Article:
Beginning in Fall 2015, SMU’s Lyle School of Engineering will offer a new master’s degree designed to spark creativity in problem solving across multiple disciplines.
The Master of Arts in Design and Innovation (MADI), grounded in an approach known as “design thinking,” will provide a toolkit for people working outside the typical design environment. Coursework and project-based learning experiences will teach participants to combine what people need with the possibilities created by technology and the economic requirements for business success through design research, idea generation, and rapid prototyping.
“Some of the most successful CEOs in the world are crediting the concept of ‘design thinking’ as a breakthrough approach for solving systemic problems,” said Lyle Dean Marc Christensen. “Our undergraduates have been thriving on a no-barriers approach to problem-solving through competitions and projects organized in our Deason Innovation Gym. Expanding on our undergraduate success, the Master of Arts in Design and Innovation is a great way to introduce our students to a framework and methodology for innovating and designing, which will have impact wherever their career takes them.”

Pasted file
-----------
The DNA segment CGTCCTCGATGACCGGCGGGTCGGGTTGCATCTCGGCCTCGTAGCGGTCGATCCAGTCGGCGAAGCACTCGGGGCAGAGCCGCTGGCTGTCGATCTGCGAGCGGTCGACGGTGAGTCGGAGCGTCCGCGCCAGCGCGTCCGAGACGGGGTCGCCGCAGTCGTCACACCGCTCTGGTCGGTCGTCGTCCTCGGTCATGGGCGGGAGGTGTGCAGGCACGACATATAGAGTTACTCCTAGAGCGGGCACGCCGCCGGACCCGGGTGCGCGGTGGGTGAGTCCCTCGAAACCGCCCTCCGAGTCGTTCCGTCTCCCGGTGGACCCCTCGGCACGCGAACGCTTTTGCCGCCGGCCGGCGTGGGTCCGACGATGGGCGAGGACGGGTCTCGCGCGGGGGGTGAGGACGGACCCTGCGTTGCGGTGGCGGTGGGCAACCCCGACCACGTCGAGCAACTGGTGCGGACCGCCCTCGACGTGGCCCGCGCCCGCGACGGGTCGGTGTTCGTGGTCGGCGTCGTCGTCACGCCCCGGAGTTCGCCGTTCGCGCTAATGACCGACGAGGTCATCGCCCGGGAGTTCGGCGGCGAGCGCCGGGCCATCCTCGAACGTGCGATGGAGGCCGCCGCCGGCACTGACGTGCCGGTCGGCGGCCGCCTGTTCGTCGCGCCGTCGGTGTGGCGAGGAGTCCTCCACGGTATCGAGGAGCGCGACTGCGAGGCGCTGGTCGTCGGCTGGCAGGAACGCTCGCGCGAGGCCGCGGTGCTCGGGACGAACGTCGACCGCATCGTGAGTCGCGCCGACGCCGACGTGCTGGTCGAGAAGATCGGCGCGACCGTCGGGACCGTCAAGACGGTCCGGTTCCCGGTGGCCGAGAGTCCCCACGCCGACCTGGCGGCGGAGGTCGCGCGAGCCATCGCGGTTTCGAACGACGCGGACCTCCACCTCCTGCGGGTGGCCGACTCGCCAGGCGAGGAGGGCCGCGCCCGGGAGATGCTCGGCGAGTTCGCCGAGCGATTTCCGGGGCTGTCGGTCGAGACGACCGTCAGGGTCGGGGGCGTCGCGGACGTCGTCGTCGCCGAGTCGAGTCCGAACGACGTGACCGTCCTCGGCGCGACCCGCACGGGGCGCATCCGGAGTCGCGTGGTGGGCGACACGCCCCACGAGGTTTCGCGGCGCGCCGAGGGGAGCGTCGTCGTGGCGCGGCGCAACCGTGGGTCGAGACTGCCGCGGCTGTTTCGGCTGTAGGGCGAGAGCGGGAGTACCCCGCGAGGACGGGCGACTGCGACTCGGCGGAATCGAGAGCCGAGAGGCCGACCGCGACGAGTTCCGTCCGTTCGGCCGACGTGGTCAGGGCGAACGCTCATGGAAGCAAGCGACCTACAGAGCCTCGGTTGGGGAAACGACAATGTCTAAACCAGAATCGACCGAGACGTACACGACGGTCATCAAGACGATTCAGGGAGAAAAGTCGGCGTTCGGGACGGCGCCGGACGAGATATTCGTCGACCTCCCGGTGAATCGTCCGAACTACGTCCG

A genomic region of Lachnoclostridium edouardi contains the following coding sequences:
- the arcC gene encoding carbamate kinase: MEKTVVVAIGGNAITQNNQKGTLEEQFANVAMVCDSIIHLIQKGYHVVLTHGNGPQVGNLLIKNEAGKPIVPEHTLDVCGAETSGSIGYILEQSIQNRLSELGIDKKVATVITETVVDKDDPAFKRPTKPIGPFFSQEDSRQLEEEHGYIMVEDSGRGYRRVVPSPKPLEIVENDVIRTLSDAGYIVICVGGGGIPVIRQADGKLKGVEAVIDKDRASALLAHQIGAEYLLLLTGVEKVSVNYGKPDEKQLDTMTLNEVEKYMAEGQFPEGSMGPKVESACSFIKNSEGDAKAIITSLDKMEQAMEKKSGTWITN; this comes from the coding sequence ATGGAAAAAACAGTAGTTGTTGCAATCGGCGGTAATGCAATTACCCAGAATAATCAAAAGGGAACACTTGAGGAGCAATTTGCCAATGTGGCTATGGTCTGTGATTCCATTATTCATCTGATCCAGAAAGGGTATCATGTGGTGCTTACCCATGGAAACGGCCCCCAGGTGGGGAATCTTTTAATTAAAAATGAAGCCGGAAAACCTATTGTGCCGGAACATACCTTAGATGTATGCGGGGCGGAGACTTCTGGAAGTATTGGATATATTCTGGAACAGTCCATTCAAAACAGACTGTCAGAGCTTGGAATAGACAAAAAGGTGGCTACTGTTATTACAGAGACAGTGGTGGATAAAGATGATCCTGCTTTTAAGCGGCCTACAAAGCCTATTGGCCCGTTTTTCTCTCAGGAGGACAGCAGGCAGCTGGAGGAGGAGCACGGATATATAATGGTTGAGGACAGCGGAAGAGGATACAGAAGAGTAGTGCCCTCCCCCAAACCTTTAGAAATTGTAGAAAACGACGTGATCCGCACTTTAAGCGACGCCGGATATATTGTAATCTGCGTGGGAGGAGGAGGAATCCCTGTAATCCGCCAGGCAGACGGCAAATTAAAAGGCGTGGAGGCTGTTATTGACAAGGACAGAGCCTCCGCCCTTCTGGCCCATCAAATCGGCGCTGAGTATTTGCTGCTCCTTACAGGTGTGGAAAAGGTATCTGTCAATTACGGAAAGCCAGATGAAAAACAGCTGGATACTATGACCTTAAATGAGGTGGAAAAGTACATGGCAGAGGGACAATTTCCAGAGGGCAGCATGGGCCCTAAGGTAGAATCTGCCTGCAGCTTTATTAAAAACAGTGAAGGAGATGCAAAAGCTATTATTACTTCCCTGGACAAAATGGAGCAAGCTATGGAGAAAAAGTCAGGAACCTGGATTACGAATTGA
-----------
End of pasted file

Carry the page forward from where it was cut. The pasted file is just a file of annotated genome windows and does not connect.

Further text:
Kate Canales, director of Design and Innovation Programs in the Lyle School, will lead the program. A Stanford University mechanical engineer, Canales spent her early professional years with global design and innovation firm IDEO, where she helped pioneer the use of design thinking as a means of building the capacity for innovation within companies. She arrived at the Lyle School in 2012 after working as a consultant and as creative director at frog design.
“The process and the skills these students learn will make them much different job applicants,” Canales said. “It’s about confidence and approaching problems in ways that are not typical. And while many engineering students will see this as a natural progression in their studies – it’s not a degree just for engineers. It’s a great fit for people pursuing careers in fields as different as business, the arts, advertising and the social sciences.”
MADI students will be able to take advantage of an unprecedented multidisciplinary approach that opens up relevant electives across SMU departments and schools on campus for the first time. The curriculum pulls from the Lyle School’s Civil and Environmental Engineering, Mechanical Engineering, and Computer Science and Engineering departments, as well as advertising through SMU’s Temerlin Advertising Institute, entrepreneurship through the Cox School of Business, anthropology through Dedman College of Humanities and Sciences, and arts entrepreneurship and creative computing through the Meadows School of the Arts.
Find out more about the MADI program at smu.edu/madi, or contact the SMU Lyle graduate recruiting office at 214-768-2002.
Written by Kimberly Cobb
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